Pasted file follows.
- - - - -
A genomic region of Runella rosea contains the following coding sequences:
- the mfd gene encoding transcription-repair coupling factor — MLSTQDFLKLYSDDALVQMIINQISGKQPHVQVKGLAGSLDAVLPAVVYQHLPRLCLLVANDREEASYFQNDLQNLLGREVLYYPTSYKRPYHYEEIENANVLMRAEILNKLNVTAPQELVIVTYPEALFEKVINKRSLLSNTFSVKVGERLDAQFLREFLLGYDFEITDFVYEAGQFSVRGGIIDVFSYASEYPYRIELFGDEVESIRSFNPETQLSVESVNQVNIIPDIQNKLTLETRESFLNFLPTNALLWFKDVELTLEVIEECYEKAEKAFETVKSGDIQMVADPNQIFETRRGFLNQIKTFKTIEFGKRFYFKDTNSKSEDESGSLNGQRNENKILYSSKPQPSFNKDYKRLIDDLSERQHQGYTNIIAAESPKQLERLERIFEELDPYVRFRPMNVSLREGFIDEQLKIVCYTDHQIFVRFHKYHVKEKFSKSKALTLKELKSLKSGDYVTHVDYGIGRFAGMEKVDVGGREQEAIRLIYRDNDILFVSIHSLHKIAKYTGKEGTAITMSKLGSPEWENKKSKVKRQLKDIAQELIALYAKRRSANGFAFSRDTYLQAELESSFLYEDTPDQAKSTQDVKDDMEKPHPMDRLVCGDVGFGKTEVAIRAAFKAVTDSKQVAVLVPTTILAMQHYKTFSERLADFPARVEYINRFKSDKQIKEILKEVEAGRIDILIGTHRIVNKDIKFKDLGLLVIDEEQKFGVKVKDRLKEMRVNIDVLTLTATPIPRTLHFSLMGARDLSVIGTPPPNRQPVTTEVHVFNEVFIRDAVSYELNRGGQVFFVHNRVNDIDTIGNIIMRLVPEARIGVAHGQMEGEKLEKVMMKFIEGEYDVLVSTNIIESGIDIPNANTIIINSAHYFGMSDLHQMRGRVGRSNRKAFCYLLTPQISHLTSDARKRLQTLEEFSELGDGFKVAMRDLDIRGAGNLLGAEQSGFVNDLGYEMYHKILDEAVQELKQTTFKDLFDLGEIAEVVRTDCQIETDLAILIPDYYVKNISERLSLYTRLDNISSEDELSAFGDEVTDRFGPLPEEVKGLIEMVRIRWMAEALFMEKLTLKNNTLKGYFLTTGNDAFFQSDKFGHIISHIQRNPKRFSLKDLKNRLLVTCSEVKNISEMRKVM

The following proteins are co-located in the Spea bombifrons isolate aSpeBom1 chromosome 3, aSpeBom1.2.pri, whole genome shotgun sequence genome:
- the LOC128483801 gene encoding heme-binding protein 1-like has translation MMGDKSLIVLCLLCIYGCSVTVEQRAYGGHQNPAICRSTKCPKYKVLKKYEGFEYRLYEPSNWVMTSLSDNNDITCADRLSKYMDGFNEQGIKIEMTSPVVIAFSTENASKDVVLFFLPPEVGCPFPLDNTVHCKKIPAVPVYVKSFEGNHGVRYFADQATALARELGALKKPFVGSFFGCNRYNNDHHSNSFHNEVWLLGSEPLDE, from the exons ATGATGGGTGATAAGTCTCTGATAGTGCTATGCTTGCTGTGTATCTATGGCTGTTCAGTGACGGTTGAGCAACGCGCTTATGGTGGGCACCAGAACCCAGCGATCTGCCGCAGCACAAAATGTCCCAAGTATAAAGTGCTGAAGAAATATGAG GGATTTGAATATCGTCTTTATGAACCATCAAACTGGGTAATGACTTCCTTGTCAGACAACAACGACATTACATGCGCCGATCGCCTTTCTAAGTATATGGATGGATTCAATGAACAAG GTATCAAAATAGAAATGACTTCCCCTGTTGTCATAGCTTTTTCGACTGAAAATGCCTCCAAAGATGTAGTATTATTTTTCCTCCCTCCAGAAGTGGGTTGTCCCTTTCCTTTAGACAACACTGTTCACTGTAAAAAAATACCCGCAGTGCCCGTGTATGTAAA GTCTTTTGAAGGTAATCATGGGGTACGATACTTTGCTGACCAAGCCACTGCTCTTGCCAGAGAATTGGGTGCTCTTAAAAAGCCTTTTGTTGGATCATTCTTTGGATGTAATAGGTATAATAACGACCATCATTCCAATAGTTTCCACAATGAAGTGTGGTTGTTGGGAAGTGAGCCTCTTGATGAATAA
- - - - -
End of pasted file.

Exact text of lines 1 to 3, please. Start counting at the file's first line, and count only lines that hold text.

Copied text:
A genomic region of Runella rosea contains the following coding sequences:
- the mfd gene encoding transcription-repair coupling factor — MLSTQDFLKLYSDDALVQMIINQISGKQPHVQVKGLAGSLDAVLPAVVYQHLPRLCLLVANDREEASYFQNDLQNLLGREVLYYPTSYKRPYHYEEIENANVLMRAEILNKLNVTAPQELVIVTYPEALFEKVINKRSLLSNTFSVKVGERLDAQFLREFLLGYDFEITDFVYEAGQFSVRGGIIDVFSYASEYPYRIELFGDEVESIRSFNPETQLSVESVNQVNIIPDIQNKLTLETRESFLNFLPTNALLWFKDVELTLEVIEECYEKAEKAFETVKSGDIQMVADPNQIFETRRGFLNQIKTFKTIEFGKRFYFKDTNSKSEDESGSLNGQRNENKILYSSKPQPSFNKDYKRLIDDLSERQHQGYTNIIAAESPKQLERLERIFEELDPYVRFRPMNVSLREGFIDEQLKIVCYTDHQIFVRFHKYHVKEKFSKSKALTLKELKSLKSGDYVTHVDYGIGRFAGMEKVDVGGREQEAIRLIYRDNDILFVSIHSLHKIAKYTGKEGTAITMSKLGSPEWENKKSKVKRQLKDIAQELIALYAKRRSANGFAFSRDTYLQAELESSFLYEDTPDQAKSTQDVKDDMEKPHPMDRLVCGDVGFGKTEVAIRAAFKAVTDSKQVAVLVPTTILAMQHYKTFSERLADFPARVEYINRFKSDKQIKEILKEVEAGRIDILIGTHRIVNKDIKFKDLGLLVIDEEQKFGVKVKDRLKEMRVNIDVLTLTATPIPRTLHFSLMGARDLSVIGTPPPNRQPVTTEVHVFNEVFIRDAVSYELNRGGQVFFVHNRVNDIDTIGNIIMRLVPEARIGVAHGQMEGEKLEKVMMKFIEGEYDVLVSTNIIESGIDIPNANTIIINSAHYFGMSDLHQMRGRVGRSNRKAFCYLLTPQISHLTSDARKRLQTLEEFSELGDGFKVAMRDLDIRGAGNLLGAEQSGFVNDLGYEMYHKILDEAVQELKQTTFKDLFDLGEIAEVVRTDCQIETDLAILIPDYYVKNISERLSLYTRLDNISSEDELSAFGDEVTDRFGPLPEEVKGLIEMVRIRWMAEALFMEKLTLKNNTLKGYFLTTGNDAFFQSDKFGHIISHIQRNPKRFSLKDLKNRLLVTCSEVKNISEMRKVM

The following proteins are co-located in the Spea bombifrons isolate aSpeBom1 chromosome 3, aSpeBom1.2.pri, whole genome shotgun sequence genome: